The International Committee of the Red Cross reports some positive signs indicate South Sudan's recent peace agreement is holding and may lead to a sustainable end to years of conflict.
The ICRC global director of operations, Dominik Stillhart, has just returned from a week-long mission to South Sudan. He says the impact of five years of war is widespread, palpable and will not be easily overcome.
At the same time, he says there appears to be some reason for hope for improvement in this war-ravaged country. He notes a significant decrease in violence since President Salva Kiir and opposition leader Riek Machar signed the cease-fire agreement on August 2. South Sudan has been plagued by civil war as a result of a power struggle between President Kiir and Machar, his former deputy.
Stillhart says it is not surprising to find that people are skeptical about the chance of this accord being implemented, given the many previous agreements, which have been broken. But, he tells VOA this time may be different because the deal is strongly supported by Sudan, Uganda and IGAD, the Intergovernmental Authority on Development.
"It is this alignment, which, of course is also an alignment based on their individual interest of both Sudan and Uganda that, nevertheless provides perhaps more hope this time that this agreement may be implemented. And, yes, I think on the other hand, the leaders also realize that they have to do better," he said.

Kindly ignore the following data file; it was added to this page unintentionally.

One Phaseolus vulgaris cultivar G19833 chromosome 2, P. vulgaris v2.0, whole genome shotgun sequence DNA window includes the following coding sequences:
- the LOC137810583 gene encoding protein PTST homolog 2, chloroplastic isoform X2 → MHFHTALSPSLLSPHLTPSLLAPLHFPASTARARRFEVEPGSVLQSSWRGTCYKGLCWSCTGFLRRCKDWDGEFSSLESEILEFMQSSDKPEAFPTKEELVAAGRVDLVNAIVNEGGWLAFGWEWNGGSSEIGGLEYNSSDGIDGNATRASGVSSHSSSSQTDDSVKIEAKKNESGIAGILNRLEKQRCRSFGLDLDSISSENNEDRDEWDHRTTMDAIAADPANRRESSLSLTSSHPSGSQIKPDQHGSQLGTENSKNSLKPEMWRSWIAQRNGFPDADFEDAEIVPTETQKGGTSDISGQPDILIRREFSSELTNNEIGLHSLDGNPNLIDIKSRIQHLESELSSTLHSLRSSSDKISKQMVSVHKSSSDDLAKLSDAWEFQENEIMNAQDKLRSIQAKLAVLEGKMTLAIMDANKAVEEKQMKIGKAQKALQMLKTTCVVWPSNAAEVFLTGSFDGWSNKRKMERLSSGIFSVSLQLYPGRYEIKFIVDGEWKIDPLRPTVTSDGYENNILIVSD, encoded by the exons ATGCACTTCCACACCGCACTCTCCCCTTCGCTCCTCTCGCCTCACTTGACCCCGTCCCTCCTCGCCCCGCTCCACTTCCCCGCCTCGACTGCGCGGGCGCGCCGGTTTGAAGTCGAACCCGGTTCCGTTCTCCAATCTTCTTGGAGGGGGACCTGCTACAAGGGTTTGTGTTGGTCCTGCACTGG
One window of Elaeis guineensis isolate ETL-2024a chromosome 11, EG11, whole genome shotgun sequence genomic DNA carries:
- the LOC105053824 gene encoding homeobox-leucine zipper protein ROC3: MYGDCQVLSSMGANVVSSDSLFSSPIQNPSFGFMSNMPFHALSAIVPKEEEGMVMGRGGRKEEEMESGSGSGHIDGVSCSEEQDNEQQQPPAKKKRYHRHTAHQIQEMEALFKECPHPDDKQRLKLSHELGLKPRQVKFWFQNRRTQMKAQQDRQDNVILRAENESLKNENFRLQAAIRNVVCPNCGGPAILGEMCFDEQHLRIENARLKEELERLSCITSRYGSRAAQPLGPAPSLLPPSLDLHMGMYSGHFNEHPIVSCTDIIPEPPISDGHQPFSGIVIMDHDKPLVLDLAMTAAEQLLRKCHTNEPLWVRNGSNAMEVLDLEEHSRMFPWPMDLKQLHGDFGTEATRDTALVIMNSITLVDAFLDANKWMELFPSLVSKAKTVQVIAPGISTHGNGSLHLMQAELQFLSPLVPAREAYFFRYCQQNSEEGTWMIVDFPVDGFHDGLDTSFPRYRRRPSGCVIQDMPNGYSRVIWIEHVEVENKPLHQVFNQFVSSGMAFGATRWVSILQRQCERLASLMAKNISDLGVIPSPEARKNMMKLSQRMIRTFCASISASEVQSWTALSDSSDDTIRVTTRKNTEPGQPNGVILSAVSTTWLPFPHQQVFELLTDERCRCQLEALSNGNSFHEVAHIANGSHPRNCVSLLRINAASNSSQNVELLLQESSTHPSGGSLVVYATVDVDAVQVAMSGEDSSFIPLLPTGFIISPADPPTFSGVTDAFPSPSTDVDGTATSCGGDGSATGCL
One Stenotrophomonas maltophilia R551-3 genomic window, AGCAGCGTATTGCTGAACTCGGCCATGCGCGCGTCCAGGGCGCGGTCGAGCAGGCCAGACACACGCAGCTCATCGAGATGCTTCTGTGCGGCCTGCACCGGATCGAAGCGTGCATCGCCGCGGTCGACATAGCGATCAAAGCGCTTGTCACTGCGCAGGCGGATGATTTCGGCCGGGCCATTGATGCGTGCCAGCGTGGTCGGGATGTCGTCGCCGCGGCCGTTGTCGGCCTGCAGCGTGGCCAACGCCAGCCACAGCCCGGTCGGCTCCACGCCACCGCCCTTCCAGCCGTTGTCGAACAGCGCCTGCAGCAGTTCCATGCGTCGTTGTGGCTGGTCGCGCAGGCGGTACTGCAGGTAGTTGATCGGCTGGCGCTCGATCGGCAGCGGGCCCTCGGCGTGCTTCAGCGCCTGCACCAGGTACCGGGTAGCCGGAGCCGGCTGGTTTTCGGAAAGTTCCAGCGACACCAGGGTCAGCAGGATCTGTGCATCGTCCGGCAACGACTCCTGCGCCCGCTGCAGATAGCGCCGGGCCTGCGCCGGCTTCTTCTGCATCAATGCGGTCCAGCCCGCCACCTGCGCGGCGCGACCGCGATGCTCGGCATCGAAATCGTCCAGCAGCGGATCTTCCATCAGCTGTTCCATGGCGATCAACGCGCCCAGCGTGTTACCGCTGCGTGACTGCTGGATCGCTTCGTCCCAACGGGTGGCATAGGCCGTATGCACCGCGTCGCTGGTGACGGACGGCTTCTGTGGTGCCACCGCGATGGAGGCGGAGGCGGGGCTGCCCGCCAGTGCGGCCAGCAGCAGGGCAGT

Stillhart says the people of South Sudan expect their leaders to deliver on that agreement after years of being brutalized by a war that has destroyed their hopes for a viable future.
The United Nations estimates that since civil war erupted in 2013, more than 50,000 people have been killed, 2.5 million people have become refugees in neighboring countries and about 2 million internally are now displaced.
Stillhart says it is crucial that the international community does not abandon South Sudan but continues to help the government live up to the peace agreement.
He warns the human cost of continued conflict in South Sudan would be catastrophic.
Source: Voice of America